We do hear about inventory shrinkage, it is an unpardonable blunder. One of the objectives of warehousing is to assure protection of assets. If we are unable to achieve it with the help of world class WMS (warehouse management systems) and with best of breed surveillance techniques, it is shame. If you are unable to handle operational excellence, outsource and drive excellence through KPI monitoring and improving.

Explore the possibility of establishing pull process with regard to buying and by using Vendor Management Inventory (VMI) model and differ the inventory ownership. Collaborating with vendors and sharing consumption pattern in order to prepare the suppliers for the demand onslaught or slump. Explore the possibility of using Cross Dock or JIT models (again a pull process). In order to implement all these concepts, the supply should be abundant, delivery cycle time should be very short and competitive market conditions. All industries may not enjoy the luxury of meeting all the above mentioned criteria. In those circumstances, we should explore conventional inventory control techniques and keep the inventory carrying costs down.

Inventory carrying cost us in $$ and it may not appear in P&L as a direct cost, but it is a fact that it costs us up to 25% per annum as explained in the below given graphic.

Hence, it is essential to control the inventory and add value to the business process by minimizing inventory carrying costs. In order to control inventory we need inventory status update on online basis (inventory visibility). The first step towards inventory optimization is to know your total inventory in supply chain. The second step would be to understand poor inventory management symptoms. They are:

1. Increasing number of back orders;
2. Low Inventory Turns;
3. High Customer Turnover rate;
4. Lost Sales;
5. Periodic lack of sufficient storage space;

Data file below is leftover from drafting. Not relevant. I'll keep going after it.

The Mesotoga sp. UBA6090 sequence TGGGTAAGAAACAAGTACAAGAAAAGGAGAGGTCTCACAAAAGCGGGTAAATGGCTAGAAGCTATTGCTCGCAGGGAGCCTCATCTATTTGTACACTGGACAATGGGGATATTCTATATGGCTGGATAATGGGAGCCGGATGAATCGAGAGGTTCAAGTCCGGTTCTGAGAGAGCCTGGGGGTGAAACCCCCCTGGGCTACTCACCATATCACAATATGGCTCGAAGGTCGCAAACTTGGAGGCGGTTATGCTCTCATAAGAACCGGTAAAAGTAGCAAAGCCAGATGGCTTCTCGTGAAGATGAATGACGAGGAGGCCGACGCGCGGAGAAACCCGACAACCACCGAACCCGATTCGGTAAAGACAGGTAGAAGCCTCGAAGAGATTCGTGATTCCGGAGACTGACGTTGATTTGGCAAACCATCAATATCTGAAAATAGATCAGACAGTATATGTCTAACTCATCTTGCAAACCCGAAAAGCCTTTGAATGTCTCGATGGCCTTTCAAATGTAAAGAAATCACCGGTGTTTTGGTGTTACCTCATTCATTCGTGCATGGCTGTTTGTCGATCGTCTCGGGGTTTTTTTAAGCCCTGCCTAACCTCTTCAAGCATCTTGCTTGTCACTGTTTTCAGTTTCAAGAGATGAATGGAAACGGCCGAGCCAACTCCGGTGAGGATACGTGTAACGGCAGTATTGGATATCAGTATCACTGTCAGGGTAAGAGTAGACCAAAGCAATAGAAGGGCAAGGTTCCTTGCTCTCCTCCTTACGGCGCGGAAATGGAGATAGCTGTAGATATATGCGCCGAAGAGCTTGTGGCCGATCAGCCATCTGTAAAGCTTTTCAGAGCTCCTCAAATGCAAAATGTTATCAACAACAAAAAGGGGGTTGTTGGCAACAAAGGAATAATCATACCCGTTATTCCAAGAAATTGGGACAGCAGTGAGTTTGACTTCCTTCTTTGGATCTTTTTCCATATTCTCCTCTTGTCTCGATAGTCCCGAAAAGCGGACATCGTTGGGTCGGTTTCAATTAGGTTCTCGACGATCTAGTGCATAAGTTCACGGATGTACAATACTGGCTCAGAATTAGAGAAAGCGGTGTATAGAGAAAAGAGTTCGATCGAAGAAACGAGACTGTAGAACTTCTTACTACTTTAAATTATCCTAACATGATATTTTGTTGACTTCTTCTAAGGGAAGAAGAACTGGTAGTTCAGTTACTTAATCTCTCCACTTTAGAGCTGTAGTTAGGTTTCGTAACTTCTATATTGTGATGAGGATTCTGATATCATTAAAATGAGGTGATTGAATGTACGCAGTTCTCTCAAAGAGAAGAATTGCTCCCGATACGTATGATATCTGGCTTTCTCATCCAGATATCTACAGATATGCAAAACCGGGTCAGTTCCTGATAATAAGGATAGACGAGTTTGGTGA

6. Inventory Variance;
7. Obsolete inventory.

Some of the suggestions for improving inventory control:

1. Create Inventory Visibility;
2. Introduce aging (FSN) analysis of Inventory if not already in practice;
3. Create accountability and introduce incentives for meeting inventory targets;
4. Implement Cycle Counts every week and ensure stock take once a month;
5. Classify the inventory (A,B, and C) and increase focus on big ticket items;
6. Improve surveillance efficiency to eliminate pilferage;
7. Optimize Ordering Process;
8. Share POS information and consumption patterns with Vendors;
9. Make Vendors jointly responsible for avoiding stock outs and excess inventory;
10. Align supply with Demand;
11. Invest time in reducing supply lead time;
12. Partner with suppliers with great flexibility to adopt to the changing demands;
13. Introduce checks and balances in Forecasting methodology;
14. Develop six month rolling forecast plan and freeze some portion of the plan depending upon supply lead time;
15. Opt for modular production techniques;
16. Deploy excess buffer manufacturing capacity/encourage like minded third party manufacturers;
17. Introduce postponement to address product differentiation;
18. Explore possibility of inventory differing concepts for dependent demand related products;
19. Consider Inventory balancing in a decentralized inventory carrying situation;
20. Consider consignment sales for independent demand products to maximize sales.

We all know these techniques but still end up with huge inventory. The reason behind the debacle is lack of discipline in implementing the best practices and silo approach adopted by majority of organizations. In order to achieve overall success, we need an integrated and collective approach internally and collaborative approach externally.

Cartoon Source:, contributed by David Armstrong.